Work plays a pivotal role in how we define ourselves and how others define us. Work is an integral part of our overall life experience.
Traditionally, people with disabilities had few options for any employment. Protective workshops seemed to be the only solution for families who were mistakenly led to believe their disabled loved ones could never contribute to society.
Meaningful employment is about more than a salary. It is about enjoying daily work activities, collaboration and fellowship. It gives us a sense of direction and purpose and impacts our overall quality of life.
The practice of supported employment is now widespread. Supported employment assists people with disabilities who struggle to find or keep a job independently. It is a model of employment that provides appropriate and ongoing support to help people with disabilities succeed in a competitive work environment.
What is Supported Employment?
Supported employment is about helping people with significant disabilities, including intellectual disabilities, mental health and traumatic brain injury, secure and maintain paid work.
Through supported employment, job coaches, co-workers, business supervisors, and mentors are utilized to provide support for persons with disabilities.
Businesses may hire valuable employees, and people with disabilities can find long-term, sustainable employment.
Employees work for a fair wage and applicable employee benefits in a competitive workplace.
Benefits to Employees
With the proper guidance and support, individuals with disabilities can experience a significant boost to their confidence and their abilities.
Supported employment includes finding jobs suited to an individual’s likes and aptitude, adequately preparing them for and to attend an interview, and connecting them with their employer.
Job coaches and mentors give supported employees the onsite training required to carry out their work efficiently and alongside peers without disabilities. Supported employment boosts confidence while teaching individuals self-sufficiency and independence.
Supported employment is real work with actual pay, which helps individuals with disabilities create more fulfilling lives.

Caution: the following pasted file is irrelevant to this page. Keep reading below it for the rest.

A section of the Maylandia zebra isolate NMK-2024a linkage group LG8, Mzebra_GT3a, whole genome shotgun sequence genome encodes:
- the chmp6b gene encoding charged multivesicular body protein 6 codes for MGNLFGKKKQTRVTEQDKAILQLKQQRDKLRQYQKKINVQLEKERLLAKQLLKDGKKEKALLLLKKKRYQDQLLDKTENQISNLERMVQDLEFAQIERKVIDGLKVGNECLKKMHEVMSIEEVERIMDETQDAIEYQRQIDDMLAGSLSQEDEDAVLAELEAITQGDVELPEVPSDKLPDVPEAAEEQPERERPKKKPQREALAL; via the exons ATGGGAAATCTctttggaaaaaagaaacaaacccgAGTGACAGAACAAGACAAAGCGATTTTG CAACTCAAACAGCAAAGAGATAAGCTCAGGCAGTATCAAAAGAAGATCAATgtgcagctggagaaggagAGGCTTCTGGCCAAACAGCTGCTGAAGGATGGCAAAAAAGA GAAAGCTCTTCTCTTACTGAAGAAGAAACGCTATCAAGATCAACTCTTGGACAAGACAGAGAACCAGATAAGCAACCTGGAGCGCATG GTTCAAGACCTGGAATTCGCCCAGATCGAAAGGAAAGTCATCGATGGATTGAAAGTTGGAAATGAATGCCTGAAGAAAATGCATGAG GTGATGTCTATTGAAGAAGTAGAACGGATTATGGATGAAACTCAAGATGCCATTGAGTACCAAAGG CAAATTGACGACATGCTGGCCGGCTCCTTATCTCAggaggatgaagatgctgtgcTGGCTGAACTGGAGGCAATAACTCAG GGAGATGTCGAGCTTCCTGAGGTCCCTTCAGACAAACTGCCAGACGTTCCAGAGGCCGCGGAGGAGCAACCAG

While people with disabilities make up 12% of the U.S. working-age population, they account for more than half of those living in long-term poverty.
Where 73% of working-age people without disabilities are employed, only 32% of working-age people with disabilities are employed. This means two-thirds of the 17.9 million working-age adults with disabilities depend on an income support program.
Because supported employment pays a fair wage, it helps lift individuals with disabilities out of poverty. Plus, employed individuals are less likely to rely on social services.
Research shows that disabled individuals enrolled in supported employment benefit from more competitive and higher-paying employment opportunities than those not enrolled in supported employment programs.
Supported individuals benefit from more competitive salaries and are 40% more likely to obtain competitive employment than their peers in other job-readiness training programs.
Placing people with disabilities in a work environment where they can learn and develop new skills improves cognitive, social, and employment outcomes.
Research shows that many people with disabilities, placed in workshops where they perform repetitive tasks, stop learning new skills. When workers only associate with people with disabilities and are not continually challenged at work, they may be delayed in their development.
Benefits to employers
People with disabilities possess remarkable capabilities that allow them to succeed in various industries. What’s more, the life challenges that many people with disabilities have experienced give them resilience that can benefit any business.
Many businesses recognize that employing people with different abilities through inclusive employment practices is morally right.
Today’s consumers base their spending decisions on an organization’s ethics. That includes true inclusivity in the workforce. Consumers want to feel good about where they purchase products and services. Businesses that walk the talk indicate a social conscience and responsibility.
Highly diverse, inclusive companies enjoy the commercial benefit of employing individuals with different abilities.
Customers want to support businesses that align with their values and ways of life. Customers with disabilities are more likely to buy from companies with a disability-inclusive workforce.
There are numerous benefits of gainful employment for people with disabilities. Supported employment is an effective way to provide an individual with a disability with increased earnings and dignity, and improve the quality of their social relationships.
The most significant benefit is that it is often the first step toward a better quality of life.